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Kwame Afoh and Reginald Booker at bus protest: 1970 | by Washington Area Spark
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Kwame Afoh and Reginald Booker at bus protest: 1970

Edell Lydia Jr. (later Kwame Afoh) and Reginald Booker are shown July 10, 1970 at a press conference at the Nash Methodist Church in Brookland at a press conference during a direct action protest against bus fares.

 

A series of direct action protests against bus fare increases took place in the District of Columbia from 1966-72—this one called on bus riders in the Benning Road corridor to pay only 25 cents of the 40 cent fare.

 

Up to half the riders in the corridor participated with some buses tied up as operators stopped their bus and called police. The passengers on the bus would then de-board and board another bus tying up the line.

 

16 people were arrested including a number of the organizers who waited for police to arrive.

 

Booker was head a veteran rights activist and leader of the Emergency Committee on the Transportation Crisis and a steering committee member of the Black United Front who led fights for the public takeover of the private bus system; against new freeways in the city; for building the Metrorail system; for upgrading, promoting and ending discrimination among public employees and construction workers and for better schools in the District of Columbia.

 

Afoh was a prominent black nationalist in the city for 20 years who led this action against the buses that helped spur the public takeover of the private D.C. Transit bus system.

 

He first realized the determined resistance of white supremacists when he was beaten during a lunch counter protest at age 18 as a freshman at Talladega College in Alabama.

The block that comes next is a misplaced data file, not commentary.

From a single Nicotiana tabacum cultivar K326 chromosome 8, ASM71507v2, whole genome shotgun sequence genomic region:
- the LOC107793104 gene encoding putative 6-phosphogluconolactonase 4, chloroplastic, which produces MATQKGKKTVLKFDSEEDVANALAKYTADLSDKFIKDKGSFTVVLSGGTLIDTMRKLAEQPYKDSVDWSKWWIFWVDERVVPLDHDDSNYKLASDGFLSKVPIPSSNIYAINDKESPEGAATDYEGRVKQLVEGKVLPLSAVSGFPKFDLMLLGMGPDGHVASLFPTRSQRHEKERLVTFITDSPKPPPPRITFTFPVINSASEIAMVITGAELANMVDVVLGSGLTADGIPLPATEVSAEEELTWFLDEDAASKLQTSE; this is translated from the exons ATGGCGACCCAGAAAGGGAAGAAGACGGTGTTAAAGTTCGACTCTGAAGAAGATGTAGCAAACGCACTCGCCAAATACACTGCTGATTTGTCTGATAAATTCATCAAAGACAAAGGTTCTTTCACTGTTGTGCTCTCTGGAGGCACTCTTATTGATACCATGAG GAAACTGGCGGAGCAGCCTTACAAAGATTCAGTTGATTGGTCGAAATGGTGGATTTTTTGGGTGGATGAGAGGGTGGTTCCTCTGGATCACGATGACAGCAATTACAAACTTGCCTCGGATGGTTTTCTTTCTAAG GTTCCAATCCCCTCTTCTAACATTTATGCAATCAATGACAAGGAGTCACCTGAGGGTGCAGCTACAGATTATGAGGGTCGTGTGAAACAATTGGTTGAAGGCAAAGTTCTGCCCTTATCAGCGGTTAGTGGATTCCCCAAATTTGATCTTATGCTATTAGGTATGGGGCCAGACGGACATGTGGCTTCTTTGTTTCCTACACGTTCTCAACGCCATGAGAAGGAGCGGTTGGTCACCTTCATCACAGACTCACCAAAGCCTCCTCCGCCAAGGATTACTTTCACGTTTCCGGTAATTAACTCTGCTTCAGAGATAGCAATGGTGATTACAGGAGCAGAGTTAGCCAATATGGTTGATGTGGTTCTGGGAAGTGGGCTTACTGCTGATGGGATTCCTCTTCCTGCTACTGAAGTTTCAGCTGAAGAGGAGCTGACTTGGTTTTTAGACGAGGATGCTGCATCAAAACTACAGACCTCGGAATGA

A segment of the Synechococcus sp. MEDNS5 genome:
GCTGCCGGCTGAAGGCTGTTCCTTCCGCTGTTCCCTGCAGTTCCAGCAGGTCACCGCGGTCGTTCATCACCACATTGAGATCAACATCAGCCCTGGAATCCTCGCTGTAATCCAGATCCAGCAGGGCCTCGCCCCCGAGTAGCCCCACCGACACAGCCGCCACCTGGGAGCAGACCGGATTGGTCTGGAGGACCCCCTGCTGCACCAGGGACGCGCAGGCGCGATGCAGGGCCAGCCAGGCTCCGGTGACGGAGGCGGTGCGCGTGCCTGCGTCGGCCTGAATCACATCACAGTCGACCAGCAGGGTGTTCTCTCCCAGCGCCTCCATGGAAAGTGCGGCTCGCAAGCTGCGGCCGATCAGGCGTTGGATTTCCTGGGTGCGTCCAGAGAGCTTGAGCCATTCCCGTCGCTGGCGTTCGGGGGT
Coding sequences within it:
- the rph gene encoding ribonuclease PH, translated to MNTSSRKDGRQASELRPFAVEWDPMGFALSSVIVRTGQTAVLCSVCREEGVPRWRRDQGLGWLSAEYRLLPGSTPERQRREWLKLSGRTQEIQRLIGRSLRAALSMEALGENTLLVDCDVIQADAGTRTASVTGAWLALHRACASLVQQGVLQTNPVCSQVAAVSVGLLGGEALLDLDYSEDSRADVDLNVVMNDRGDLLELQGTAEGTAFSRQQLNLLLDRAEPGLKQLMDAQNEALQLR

Afoh said in a 2002 interview "I went to jail. I didn't have an African consciousness then. I was just learning ... But Talladega schooled me as to how much hate was out there. It was there that the calling hit me."

 

He served as a delegate from Washington, D.C. to the National Black Political Convention in Gary, Indiana in 1972.

 

He changed in name to Afoh in 1973 after having an African spiritual awakening. Afoh became vice-president of the Republic of New Africa.

 

He won five-figure suit against his employer, IBM, in 1975. He spoke out in 1982 after Edward Thomas Mann shot two people to death and wounded seven others at the IBM building in Bethesda, Md., saying that the shootings were the result of IBM’s “insidious, vile and racist policies” toward black people.

 

He was involved in a 1985 organizing conference for youth in the District of Columbia that offered workshops in problem-solving and coping skills.

 

Afoh moved to Fort Lauderdale, Florida.in 1994 to be near his son.

 

There he was a prominent member of Citizens Concerned About Our Children, an organization that successfully sued the school district in 1994 over inequitable distribution of resources between predominantly black and white schools.

 

He also worked on immigrant rights issues in Florida and was an early opponent of the 2003 war in Iraq before the rest of the nation learned there were no “weapons of mass destruction.”

 

He was quoted on his views about black nationalism:

 

“A black nationalist is one who is building, perpetuating and growing a group of peope who constitute a nation to gain a greater sense of self-determination. It’s not necessarily about race but a common future. I don’t hate anybody else. I just want the right to be free. Self-determination.”

 

Afoh headed the Pan Afrikan Nationalists of South Florida until his death in 2010.

 

For more information and related images, see flic.kr/s/aHskrqfbpr

 

Photo by Ray Lustig. The image is cropped from a larger photograph and is courtesy of the D.C. Public Library Washington Star Collection © Washington Post.

 

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Taken on July 10, 1970